Dua Lipa and DaBaby’s “Levitating” Remix Getting Less Radio Airplay Following Rapper’s Homophobic Remarks

Radio airplay of Dua Lipa and DaBaby’s “Levitating” remix is decreasing, according to a new report from Billboard. The report found that, on July 27, shortly after DaBaby’s homophobic comments at Rolling Loud Miami, 70.2% of the radio stations that played “Levitating” opted for DaBaby’s remix instead of the Future Nostalgia original. On August 2, that number was down to 49.5%, according to Billboard.

Billboard cites MRC Data for the airplay figures, and spoke to a number of radio programmers on the subject of spinning Dua Lipa’s original track instead of DaBaby’s remix. Massive radio chain Audacy reportedly pulled the remix from airwaves outright “in light of DaBaby’s homophobic statements.”

Billboard notes that the decline in airplay also occurred after Dua Lipa spoke out against DaBaby in a July 27 Instagram Story. “I’m surprised and horrified at DaBaby’s comments,” she wrote. “I really don’t recognise this as the person I worked with. I know my fans know where my heart lies and that I stand 100% with the LGBTQ community. We need to come together to fight the stigma and ignorance around HIV/AIDS.”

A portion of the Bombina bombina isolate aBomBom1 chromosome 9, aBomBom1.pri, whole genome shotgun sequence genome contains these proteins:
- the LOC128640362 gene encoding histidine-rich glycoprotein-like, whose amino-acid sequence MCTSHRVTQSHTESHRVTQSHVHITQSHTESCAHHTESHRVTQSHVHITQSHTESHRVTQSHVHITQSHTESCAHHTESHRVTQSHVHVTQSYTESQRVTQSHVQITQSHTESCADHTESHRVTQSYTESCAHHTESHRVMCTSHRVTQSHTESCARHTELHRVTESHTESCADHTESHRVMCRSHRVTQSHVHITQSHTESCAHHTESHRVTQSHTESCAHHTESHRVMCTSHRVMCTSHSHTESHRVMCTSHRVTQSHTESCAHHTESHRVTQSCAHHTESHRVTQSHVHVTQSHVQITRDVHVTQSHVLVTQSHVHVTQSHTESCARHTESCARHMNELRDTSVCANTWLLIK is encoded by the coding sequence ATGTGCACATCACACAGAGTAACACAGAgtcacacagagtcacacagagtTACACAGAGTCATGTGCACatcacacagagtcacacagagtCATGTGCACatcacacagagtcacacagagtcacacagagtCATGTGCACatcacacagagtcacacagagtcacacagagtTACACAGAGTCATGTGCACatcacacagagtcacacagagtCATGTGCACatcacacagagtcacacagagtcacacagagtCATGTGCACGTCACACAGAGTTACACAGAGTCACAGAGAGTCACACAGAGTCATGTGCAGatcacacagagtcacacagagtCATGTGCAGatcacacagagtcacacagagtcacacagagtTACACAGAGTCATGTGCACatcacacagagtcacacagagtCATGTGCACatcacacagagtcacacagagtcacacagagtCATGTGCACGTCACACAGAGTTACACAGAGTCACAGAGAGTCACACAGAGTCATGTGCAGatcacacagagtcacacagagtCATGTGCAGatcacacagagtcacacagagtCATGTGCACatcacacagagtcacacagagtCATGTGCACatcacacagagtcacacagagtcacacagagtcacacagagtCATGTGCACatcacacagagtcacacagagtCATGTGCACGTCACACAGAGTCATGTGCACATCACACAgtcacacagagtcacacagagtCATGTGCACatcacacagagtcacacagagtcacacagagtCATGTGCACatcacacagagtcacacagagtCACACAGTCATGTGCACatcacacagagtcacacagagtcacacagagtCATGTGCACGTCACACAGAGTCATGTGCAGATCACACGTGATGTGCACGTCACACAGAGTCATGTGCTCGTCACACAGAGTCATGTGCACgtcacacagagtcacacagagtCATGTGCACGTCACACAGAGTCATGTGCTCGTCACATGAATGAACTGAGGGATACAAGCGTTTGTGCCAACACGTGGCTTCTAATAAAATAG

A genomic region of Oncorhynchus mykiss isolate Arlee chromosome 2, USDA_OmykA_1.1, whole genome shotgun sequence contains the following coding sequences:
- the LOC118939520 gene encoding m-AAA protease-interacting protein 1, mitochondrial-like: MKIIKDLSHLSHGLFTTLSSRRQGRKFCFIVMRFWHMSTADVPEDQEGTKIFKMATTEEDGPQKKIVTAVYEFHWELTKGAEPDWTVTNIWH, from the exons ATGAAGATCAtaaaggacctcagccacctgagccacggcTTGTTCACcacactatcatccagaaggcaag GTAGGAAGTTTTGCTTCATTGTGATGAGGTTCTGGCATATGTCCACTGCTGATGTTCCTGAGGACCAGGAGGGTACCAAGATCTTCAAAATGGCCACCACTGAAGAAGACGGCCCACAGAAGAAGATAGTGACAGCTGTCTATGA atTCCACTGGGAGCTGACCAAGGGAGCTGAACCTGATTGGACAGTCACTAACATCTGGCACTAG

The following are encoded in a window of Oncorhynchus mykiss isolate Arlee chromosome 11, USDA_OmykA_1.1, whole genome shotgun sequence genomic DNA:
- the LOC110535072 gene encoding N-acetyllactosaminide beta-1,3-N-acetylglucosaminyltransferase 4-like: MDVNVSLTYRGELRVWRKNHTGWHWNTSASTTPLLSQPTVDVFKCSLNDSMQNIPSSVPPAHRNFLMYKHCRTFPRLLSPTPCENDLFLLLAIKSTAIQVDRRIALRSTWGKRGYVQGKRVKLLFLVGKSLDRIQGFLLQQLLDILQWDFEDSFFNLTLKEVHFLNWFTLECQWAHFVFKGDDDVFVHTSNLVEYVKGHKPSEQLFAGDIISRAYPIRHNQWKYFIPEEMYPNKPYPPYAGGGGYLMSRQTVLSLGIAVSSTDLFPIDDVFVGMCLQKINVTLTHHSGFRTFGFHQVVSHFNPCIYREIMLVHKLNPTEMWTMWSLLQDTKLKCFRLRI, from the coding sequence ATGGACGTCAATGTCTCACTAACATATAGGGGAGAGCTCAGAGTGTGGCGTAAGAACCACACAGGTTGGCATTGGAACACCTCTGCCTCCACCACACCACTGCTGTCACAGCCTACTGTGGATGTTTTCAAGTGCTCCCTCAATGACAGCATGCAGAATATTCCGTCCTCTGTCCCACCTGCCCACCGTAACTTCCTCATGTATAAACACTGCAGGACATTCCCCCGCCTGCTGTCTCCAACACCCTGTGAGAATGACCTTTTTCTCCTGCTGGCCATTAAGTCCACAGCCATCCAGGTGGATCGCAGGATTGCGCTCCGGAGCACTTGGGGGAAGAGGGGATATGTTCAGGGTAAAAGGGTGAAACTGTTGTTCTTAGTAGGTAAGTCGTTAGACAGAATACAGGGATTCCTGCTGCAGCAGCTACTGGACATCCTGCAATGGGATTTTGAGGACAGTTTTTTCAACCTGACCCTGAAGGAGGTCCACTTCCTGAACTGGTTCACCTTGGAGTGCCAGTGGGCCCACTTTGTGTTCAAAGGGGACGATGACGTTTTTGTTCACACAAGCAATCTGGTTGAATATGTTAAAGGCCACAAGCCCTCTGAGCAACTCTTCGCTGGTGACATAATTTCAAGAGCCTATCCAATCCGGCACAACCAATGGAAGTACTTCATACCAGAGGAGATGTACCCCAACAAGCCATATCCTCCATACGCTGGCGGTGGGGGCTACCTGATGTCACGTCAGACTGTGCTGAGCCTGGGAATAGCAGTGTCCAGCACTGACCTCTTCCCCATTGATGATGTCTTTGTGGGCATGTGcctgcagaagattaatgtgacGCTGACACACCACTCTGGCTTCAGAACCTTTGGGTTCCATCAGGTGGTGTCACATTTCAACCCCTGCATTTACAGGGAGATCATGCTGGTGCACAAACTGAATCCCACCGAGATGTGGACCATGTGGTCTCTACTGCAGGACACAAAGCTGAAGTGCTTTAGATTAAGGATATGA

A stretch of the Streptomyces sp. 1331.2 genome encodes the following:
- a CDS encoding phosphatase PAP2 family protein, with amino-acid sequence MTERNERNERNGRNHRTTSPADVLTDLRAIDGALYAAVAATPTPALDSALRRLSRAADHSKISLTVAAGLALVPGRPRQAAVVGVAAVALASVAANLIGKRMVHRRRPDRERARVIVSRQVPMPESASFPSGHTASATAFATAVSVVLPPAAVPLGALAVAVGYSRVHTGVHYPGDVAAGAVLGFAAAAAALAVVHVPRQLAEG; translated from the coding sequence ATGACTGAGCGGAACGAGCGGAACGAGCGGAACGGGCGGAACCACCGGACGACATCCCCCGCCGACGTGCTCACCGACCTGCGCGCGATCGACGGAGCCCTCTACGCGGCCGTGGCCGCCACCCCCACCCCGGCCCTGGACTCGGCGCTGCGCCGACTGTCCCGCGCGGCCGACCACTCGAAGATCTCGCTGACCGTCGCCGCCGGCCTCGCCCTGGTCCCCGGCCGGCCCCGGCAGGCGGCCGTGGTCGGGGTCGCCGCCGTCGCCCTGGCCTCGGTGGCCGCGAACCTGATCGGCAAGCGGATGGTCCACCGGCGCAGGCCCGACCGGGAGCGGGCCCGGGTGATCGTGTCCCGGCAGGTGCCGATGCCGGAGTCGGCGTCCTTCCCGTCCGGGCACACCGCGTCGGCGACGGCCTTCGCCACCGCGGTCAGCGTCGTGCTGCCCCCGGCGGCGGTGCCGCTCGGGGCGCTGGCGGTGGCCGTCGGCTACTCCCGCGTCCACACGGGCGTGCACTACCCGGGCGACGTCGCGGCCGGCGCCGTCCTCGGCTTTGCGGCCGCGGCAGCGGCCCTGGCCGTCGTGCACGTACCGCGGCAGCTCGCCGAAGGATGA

While experiencing a decrease in airwave time, DaBaby’s “Levitating” remix currently sits at No. 5 on the Billboard Hot 100 singles chart. Combined airplay for both versions of the song dropped from an audience of 12.3 million on July 20 to just over 12 million on August 2, as Billboard points out (via MRC Data).

Following DaBaby’s incendiary remarks at Rolling Loud, he released the music video for “Giving What It’s Supposed to Give,” during which he held a sign that read “AIDS.” The clip ended with the message: “Don’t Fight Hate With Hate. My apologies for being me the same way you want the freedom to be you.” The rapper was subsequently pulled from a string of festivals, including Lollapalooza, Governors Ball, Austin City Limits, iHeartRadio, and Music Midtown Music. On August 2, DaBaby released an apology for his comments.

Source : Pitchfork